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Re: multiplexing -- don't do it

From: 陈智昌 <willchan@chromium.org>
Date: Fri, 6 Apr 2012 19:27:01 +0200
Message-ID: <CAA4WUYiYGutaAgWmF5fd1PF6Ln9tFiW0F5oAWNw8S696YhAQTw@mail.gmail.com>
To: Stephen Farrell <stephen.farrell@cs.tcd.ie>
Cc: Nicolas Mailhot <nicolas.mailhot@laposte.net>, Mike Belshe <mike@belshe.com>, ietf-http-wg@w3.org
On Fri, Apr 6, 2012 at 7:05 PM, Stephen Farrell
<stephen.farrell@cs.tcd.ie>wrote:

>
>
> On 04/06/2012 05:54 PM, William Chan (陈智昌) wrote:
>
>> On Fri, Apr 6, 2012 at 6:42 PM, Stephen Farrell
>> <stephen.farrell@cs.tcd.ie>**wrote:
>>
>>
>>>
>>> On 04/06/2012 05:07 PM, William Chan (陈智昌) wrote:
>>>
>>>
>>>> Haven't we been down this read already on this mailing list? Let's
>>>> create
>>>> and use explicit trusted https proxies (if you don't know what I'm
>>>> talking
>>>> about here, make sure you've read some of these megathreads from the
>>>> past
>>>> week).
>>>>
>>>>
>>> I've read those and I don't know what precisely is meant.
>>>
>>>
>> The browser connects to an explicitly configured HTTPS proxy (much like
>> how
>> browsers can configure HTTP proxies today). Rather than using a CONNECT
>> tunnel, browsers issue a GET https://www.example.com, and the proxy does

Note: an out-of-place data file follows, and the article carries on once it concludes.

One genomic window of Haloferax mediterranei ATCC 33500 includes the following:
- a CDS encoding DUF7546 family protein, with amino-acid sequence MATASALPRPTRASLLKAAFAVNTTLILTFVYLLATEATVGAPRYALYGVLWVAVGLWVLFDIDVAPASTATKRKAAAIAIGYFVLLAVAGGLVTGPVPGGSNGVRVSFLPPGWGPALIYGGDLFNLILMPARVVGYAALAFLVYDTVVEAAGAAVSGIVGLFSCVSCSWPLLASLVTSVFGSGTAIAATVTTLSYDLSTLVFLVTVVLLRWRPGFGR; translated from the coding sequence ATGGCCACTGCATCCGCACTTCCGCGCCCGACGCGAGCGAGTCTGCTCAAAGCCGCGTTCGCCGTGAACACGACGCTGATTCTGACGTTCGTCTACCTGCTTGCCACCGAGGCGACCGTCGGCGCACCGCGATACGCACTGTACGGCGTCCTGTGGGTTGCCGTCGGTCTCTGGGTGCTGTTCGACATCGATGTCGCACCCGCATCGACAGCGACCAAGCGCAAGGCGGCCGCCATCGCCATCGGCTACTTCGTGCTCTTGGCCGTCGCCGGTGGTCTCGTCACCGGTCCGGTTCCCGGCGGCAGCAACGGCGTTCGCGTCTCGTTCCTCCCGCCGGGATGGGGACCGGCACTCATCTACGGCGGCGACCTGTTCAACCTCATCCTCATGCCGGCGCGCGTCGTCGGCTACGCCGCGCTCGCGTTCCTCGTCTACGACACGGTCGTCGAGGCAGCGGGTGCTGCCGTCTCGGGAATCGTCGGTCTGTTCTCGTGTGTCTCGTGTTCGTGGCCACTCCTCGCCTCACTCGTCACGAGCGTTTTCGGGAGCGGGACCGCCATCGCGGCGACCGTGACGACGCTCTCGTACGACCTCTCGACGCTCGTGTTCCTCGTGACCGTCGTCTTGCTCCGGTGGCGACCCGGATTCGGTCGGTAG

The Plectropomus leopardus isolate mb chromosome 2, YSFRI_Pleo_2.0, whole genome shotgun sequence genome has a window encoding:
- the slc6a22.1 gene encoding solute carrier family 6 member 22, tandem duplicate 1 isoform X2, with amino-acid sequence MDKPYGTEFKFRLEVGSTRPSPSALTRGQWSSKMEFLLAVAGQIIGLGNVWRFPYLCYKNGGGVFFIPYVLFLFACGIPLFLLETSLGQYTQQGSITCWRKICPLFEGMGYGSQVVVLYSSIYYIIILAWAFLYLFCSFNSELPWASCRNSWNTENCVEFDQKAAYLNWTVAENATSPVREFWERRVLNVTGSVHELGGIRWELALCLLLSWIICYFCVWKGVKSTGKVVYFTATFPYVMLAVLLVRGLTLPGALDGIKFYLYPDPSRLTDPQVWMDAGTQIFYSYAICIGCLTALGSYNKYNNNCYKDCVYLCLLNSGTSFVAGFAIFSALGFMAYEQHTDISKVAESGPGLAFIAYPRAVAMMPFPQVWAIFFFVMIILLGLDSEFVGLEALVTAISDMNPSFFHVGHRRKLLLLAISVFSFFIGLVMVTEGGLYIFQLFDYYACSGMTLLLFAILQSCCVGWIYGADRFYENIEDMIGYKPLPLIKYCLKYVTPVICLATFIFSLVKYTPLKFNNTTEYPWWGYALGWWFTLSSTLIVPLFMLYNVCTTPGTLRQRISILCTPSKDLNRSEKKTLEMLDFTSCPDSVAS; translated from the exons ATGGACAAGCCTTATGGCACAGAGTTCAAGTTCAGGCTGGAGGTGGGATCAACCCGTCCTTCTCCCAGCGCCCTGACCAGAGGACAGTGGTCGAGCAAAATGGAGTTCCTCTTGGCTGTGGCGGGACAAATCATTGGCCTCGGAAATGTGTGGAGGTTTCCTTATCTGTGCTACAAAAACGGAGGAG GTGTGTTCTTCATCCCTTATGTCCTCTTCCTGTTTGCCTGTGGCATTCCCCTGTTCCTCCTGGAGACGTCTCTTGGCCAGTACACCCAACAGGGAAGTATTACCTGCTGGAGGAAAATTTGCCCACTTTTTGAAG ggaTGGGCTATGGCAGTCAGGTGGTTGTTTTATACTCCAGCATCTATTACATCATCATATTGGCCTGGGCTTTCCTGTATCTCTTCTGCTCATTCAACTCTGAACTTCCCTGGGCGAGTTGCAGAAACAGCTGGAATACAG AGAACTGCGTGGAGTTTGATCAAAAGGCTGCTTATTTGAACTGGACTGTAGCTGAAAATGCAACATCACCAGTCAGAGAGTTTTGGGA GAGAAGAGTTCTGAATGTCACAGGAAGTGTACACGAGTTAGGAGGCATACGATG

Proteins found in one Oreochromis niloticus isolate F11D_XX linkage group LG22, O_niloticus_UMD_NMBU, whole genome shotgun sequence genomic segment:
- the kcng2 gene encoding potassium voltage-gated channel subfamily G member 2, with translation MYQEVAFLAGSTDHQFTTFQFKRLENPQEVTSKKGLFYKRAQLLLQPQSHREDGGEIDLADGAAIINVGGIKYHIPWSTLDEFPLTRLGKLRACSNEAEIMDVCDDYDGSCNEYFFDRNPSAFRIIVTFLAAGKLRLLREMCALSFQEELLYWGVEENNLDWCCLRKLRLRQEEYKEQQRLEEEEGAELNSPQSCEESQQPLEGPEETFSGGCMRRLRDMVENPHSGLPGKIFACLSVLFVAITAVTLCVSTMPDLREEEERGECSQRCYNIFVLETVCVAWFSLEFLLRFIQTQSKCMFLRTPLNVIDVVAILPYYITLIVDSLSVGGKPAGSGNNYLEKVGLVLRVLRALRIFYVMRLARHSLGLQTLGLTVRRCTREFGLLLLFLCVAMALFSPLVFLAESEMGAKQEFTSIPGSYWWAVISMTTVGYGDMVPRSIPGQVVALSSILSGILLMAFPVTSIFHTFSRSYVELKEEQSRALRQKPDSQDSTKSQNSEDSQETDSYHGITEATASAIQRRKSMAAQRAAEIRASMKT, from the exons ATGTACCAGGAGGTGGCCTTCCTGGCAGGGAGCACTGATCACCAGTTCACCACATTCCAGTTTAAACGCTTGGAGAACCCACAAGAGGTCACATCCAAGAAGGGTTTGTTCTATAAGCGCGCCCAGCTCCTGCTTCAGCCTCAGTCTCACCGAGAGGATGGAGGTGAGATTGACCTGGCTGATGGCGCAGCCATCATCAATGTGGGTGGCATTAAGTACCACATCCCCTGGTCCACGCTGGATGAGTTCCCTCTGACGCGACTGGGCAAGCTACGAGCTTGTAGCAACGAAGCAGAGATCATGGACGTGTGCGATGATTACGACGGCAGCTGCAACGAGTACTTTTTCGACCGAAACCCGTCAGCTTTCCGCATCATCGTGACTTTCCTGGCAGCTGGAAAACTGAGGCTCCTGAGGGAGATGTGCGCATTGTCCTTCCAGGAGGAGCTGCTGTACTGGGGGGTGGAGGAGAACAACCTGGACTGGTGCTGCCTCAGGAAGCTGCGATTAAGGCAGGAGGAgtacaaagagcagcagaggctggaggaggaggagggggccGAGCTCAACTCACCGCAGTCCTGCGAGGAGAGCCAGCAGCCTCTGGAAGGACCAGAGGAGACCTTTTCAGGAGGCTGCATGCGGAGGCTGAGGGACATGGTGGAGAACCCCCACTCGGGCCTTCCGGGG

>> the https transaction (SSL handshake, certificate validation, yada yada)
>> on
>> the browser's behalf. That's why it's called "trusted", since you're
>> trusting this proxy to do that security sensitive stuff for you. There are
>> two missing pieces here. (1) need a way to provide integrity guarantees
>> (MACs or what not) on https content coming from the trusted proxy and (2)
>> need a way for browsers to figure out when to do https end-to-end or to
>> issue a GET https:// to a proxy (basically, do we want confidentiality or
>> not for this URL).
>>
>
> I see more than two missing pieces. For example, why would a bank
> or healthcare web site find this acceptable, what about TLS client-
> authentication, or even channel-bindings, how's the user or browser
> know where the right proxy is at *all* times, how'd this work at
> home, in an open hotspot etc. etc. The paragraph above does not
> answer any of these questions, and its too much for any sensibly
> sized email to answer:-)
>

Fair enough :) I won't go address them one by one, but I think a good way
to think about it is that the current situation is, in certain cases,
people deploy transparent SSL MITM proxies which are evil. For the
situations where an organization may want to deploy one of these, we'd
rather they use an explicit trusted https proxy instead.


> I think this really really needs a worked out spec. I'm not saying
> that's needed today, but IMO it's needed before it'd be safe to
> assume that this approach will work and would garner IETF consensus.


OK.


>
>
> S
>
>
>>
>>
>>> I have doubts such a thing can be safely done in a way that'd
>>> result in IETF consensus.
>>>
>>>
>> I dunno, I thought that lots of the intermediary guys here seemed pretty
>> positive about it. I think everyone agrees transparent SSL MITM is lame.
>>
>>
>>
>>> But, we won't know until someone writes the I-D describing
>>> this.
>>>
>>> S.
>>>
>>>
>>>
>>
Received on Friday, 6 April 2012 17:27:31 GMT

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